I love travelling and I always have. Travelling to as many places as possible and experiencing different cultures with unfamiliar people is a dream I am most passionate about. While I may not have fulfilled this dream yet, I am not alone in this passion to travel and see the world. According to the United Nations World Tourism Organization (UNWTO), there were about 1.2 billion tourist arrivals annually in 2018. The travel market is worth more than eight billion dollars and accounts for 10.4% of the world’s GDP, all of which makes it the biggest business in the world, even bigger than oil.
Now as with most aspects of life today, the adverse effect of this alarming rate of movement in the travel industry is not pleasant. The travel industry alone is responsible for eight percent of greenhouse emissions into the atmosphere. In addition to this are other environmental issues such as the degree of plastic waste generated by the industry and this is where the concept of ethical travel steps into the equation.
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There is no precise definition, but ethical travel and tourism loosely translates as, ‘thinking about the consequences of your actions as a tourist on the environment, local people and local economy”. Put simply, the eco-community urges travelers to be more mindful of the impact of their activities on other people, places and our communal environment. This concept of ethical or eco-travel has not always been popular across the globe but in the last decade, this has slowly changed.
The results of a recent study showed that many Americans are now more conscious of ethical travel than ever before. Here are some of the highlights from a recent survey of 2,000 internationally-traveling Americans conducted by OnePoll on behalf of Exodus Travels:
- Four in 10 Americans (39%) experience “travel guilt,” after a trip they worry may have been unethical.
- 91% of international travelers say it’s important for their trips to be ethical.
- Taking an ethical trip involves learning about the culture (63%), learning simple phrases in the language (56%) and buying souvenirs from local merchants (56%).
- 78% consider themselves to be more ethically-conscious travelers than they were a decade ago.
- Respondents include riding on elephants (18%), swimming with dolphins (19%) and posing for photographs with captive wildlife (21%) on their list of unethical activities they wouldn’t do again.
From the results of this study, the biggest achievement of the eco-community as it relates to the travel industry lies in the fact that ethical tourism and travel is now actively on the agenda of Americans. The fact that 91% of the respondents believe that a trip should be ethical is a sure sign of this.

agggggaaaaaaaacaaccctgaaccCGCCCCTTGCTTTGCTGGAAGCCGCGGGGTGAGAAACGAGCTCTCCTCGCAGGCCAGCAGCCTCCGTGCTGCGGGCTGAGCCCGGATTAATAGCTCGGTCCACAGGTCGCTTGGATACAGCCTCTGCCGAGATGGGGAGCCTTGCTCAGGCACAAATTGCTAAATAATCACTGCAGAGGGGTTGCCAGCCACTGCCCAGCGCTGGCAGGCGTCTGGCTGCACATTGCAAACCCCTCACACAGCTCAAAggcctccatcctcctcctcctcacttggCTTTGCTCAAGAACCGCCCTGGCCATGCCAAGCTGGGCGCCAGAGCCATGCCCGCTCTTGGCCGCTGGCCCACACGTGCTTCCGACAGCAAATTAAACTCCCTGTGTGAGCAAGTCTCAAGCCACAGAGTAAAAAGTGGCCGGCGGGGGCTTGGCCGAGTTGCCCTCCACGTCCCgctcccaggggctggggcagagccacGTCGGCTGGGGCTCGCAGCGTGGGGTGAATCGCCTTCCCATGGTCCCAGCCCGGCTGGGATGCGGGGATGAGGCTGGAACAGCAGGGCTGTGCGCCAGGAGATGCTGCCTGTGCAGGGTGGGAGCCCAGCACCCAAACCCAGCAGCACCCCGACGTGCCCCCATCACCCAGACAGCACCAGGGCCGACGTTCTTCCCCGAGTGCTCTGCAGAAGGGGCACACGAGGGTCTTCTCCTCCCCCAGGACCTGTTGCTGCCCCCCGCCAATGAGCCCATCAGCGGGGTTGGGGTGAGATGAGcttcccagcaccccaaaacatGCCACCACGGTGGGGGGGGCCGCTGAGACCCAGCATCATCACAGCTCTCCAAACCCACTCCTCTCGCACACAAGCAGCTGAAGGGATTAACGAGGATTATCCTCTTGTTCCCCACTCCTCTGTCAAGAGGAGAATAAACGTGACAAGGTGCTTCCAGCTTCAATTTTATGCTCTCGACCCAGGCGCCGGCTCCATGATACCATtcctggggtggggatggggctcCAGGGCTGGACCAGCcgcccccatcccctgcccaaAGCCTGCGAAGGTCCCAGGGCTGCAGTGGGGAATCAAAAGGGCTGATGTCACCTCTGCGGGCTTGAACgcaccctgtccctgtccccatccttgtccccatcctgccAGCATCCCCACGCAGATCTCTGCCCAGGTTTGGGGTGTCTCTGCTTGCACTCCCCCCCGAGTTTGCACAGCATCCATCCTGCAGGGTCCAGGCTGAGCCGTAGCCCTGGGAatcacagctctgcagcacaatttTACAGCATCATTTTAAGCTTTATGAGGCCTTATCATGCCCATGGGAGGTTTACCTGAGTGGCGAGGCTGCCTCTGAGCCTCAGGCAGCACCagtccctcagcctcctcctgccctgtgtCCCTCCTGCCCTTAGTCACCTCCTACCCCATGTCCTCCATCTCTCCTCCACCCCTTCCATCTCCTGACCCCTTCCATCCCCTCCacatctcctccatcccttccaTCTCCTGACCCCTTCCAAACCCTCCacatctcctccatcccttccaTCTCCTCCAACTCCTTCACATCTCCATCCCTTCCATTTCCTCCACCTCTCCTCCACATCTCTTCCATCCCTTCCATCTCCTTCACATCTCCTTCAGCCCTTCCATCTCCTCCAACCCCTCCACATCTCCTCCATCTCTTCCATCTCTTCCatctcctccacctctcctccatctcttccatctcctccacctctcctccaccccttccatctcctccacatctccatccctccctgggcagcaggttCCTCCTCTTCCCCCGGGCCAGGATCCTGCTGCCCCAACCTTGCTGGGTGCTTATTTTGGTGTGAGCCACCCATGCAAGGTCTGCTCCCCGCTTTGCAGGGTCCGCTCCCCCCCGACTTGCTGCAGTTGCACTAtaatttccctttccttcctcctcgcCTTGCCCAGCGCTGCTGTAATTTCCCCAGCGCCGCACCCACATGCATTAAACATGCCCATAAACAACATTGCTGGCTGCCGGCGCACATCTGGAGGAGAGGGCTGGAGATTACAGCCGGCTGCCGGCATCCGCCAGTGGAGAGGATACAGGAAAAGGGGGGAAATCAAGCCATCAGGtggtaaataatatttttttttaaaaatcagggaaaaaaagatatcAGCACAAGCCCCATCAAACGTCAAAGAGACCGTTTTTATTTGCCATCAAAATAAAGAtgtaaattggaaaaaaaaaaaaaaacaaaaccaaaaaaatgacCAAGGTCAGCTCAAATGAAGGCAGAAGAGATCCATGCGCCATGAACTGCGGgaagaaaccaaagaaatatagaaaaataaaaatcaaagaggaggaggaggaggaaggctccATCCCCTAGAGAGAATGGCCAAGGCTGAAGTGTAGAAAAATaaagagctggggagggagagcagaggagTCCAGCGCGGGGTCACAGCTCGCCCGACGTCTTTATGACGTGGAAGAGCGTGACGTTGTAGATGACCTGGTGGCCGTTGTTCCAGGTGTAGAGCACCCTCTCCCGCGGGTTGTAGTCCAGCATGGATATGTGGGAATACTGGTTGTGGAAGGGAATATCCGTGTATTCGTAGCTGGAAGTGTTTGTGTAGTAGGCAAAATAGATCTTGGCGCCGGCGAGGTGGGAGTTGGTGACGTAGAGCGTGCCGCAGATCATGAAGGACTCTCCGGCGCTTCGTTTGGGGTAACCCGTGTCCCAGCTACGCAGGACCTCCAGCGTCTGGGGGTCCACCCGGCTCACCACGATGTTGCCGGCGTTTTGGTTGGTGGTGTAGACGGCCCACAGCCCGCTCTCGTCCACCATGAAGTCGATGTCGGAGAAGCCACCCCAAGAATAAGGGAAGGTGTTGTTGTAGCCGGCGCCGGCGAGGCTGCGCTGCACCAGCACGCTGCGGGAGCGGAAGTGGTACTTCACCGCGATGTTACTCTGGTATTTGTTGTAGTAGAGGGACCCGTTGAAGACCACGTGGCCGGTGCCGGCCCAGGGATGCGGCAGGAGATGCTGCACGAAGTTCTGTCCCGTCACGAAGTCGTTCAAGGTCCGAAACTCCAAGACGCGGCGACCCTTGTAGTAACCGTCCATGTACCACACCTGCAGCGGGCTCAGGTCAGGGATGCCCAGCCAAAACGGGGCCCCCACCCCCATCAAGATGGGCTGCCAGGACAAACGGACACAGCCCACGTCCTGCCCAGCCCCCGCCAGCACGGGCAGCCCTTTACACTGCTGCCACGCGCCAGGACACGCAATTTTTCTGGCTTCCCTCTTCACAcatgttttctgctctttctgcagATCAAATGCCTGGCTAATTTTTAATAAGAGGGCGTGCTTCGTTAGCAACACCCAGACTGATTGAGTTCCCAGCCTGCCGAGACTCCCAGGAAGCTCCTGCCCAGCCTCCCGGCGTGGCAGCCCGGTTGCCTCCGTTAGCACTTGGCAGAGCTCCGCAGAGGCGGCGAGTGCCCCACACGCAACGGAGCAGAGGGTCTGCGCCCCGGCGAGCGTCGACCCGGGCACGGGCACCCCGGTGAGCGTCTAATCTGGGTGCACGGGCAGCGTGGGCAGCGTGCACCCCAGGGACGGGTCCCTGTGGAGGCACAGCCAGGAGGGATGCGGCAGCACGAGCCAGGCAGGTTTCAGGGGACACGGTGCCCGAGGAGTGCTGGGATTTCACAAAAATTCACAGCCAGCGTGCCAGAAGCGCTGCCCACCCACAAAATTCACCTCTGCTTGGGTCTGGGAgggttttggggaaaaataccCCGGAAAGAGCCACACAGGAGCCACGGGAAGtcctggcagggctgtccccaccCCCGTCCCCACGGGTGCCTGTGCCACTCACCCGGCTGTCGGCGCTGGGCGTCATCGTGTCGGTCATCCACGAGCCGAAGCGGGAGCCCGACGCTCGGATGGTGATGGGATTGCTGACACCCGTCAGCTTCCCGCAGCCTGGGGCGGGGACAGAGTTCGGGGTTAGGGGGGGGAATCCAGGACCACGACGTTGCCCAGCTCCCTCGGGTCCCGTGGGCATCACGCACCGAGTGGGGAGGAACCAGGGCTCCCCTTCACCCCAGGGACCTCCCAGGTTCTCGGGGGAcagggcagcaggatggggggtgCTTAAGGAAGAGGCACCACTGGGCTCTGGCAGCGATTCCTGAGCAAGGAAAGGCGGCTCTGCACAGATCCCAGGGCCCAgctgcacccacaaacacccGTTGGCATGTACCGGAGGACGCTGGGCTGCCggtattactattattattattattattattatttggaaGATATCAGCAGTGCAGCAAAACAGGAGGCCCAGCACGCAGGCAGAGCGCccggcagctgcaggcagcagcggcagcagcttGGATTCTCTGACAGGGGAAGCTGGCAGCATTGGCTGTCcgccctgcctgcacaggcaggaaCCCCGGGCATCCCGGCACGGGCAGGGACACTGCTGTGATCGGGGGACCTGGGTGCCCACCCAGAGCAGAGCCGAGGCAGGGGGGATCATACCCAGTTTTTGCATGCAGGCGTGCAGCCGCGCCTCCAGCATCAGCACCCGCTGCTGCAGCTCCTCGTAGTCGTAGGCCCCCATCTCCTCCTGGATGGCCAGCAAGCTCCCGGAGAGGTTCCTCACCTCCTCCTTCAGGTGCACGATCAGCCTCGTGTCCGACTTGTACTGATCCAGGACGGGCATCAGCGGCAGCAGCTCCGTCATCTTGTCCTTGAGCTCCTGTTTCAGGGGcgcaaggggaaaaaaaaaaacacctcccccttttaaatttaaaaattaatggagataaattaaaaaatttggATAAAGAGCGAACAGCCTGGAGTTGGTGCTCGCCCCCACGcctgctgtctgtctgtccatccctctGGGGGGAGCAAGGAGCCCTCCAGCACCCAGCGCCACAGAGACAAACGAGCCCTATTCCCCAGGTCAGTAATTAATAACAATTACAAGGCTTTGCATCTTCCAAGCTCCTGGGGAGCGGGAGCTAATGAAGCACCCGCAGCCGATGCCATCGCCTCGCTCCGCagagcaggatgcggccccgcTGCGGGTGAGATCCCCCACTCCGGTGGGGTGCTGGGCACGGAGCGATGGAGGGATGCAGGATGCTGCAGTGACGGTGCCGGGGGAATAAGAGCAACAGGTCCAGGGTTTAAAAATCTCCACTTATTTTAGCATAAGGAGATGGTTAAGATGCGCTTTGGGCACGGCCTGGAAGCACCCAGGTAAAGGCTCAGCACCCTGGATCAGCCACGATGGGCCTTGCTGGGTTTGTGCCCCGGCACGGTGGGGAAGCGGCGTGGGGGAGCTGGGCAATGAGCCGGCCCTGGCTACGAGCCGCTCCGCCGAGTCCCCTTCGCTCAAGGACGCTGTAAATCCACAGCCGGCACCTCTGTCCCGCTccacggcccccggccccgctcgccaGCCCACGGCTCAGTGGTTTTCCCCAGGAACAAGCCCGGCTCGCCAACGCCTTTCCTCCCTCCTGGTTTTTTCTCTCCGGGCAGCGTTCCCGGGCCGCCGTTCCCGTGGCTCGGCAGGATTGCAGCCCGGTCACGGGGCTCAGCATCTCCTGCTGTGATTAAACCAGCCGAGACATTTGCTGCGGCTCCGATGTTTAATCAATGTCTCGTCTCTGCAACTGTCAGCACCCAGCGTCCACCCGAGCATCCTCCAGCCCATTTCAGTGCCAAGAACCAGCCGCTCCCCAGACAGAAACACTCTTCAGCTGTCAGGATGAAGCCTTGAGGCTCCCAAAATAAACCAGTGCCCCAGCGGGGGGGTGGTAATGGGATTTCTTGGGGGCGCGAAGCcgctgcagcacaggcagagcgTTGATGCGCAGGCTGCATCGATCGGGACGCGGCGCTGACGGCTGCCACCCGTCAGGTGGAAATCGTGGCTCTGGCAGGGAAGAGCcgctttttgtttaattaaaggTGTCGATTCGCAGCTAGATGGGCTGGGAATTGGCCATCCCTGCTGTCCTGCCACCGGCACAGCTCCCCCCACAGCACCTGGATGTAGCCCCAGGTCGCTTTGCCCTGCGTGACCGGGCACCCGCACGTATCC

However, it is one thing for more people to believe that their trips should be ethical and an entirely different matter for these trips to actually be ethical. This is because looking at what the participants of the study believe constitutes ethical travel, it appears to be more of a common-sense issue than an ethical one. For instance, it is only reasonable to learn about the culture of the place you are visiting or to learn a few phrases in their language (if for no other reason, to be polite and not to get fleeced). Would it be deemed an “ethical act” if you read that an Arabian was brushing up on his English because he would be visiting New York in the summer? I would guess not; that is the most natural thing to do isn’t it?
How then did we arrive at these ‘constituents’ of ethical travels? How did we decide for instance that swimming with dolphins is unethical and flying airplanes is not even brought up for discussion by these respondents (air travel is responsible for a growing share of global carbon emissions). Would your decision as to what constitutes ethical travels be different if you found out that whole families depended on the stipends from your elephant-riding for their livelihoods? Or that if you refused to take those staged photos with their camels, the economies of whole communities would collapse?
The study does nothing to answer these questions but it shows the popular views of primarily successful Americans who can afford to repeatedly fly ‘there and back again’, amassing a carbon footprint in a single week of travels that a family of elephant groomers in India would probably not incur in a whole year. Do you imagine that the ideals such a person would consider “ethical” would be remotely similar to what the man who performs with his monkey in Kenya thinks? Has a study been conducted on the views of the locals in these villages that the tourists visit? I do not know of any and frankly, I am not holding my breath.
You see, the problem here is with the assumption that the American traveler knows and decides it all; and the missing core component is the opinion of the people whose cities are being toured. What do they consider appropriate, environmental-friendly and ethical? Without these answers, the narrative of ethical travel (and perhaps ethical and eco principles in general) is at best fundamentally unbalanced and at worst grossly biased. The respondents in this study have in their own opinions, become more ethical and environmentally aware than they were decades ago; based solely on standards they have determined and set for themselves.
Despite the foregoing, these Americans have shown what I consider most important in the fight to save our planet; an honest desire to do better. The buck now rests on the shoulders of the ethical and eco-community to show them (and everyone else) how best to do this. I can think of no better way to achieve this than by doing something uncomfortable; getting out of the eco-chamber to seek the actual views of all parties involved.
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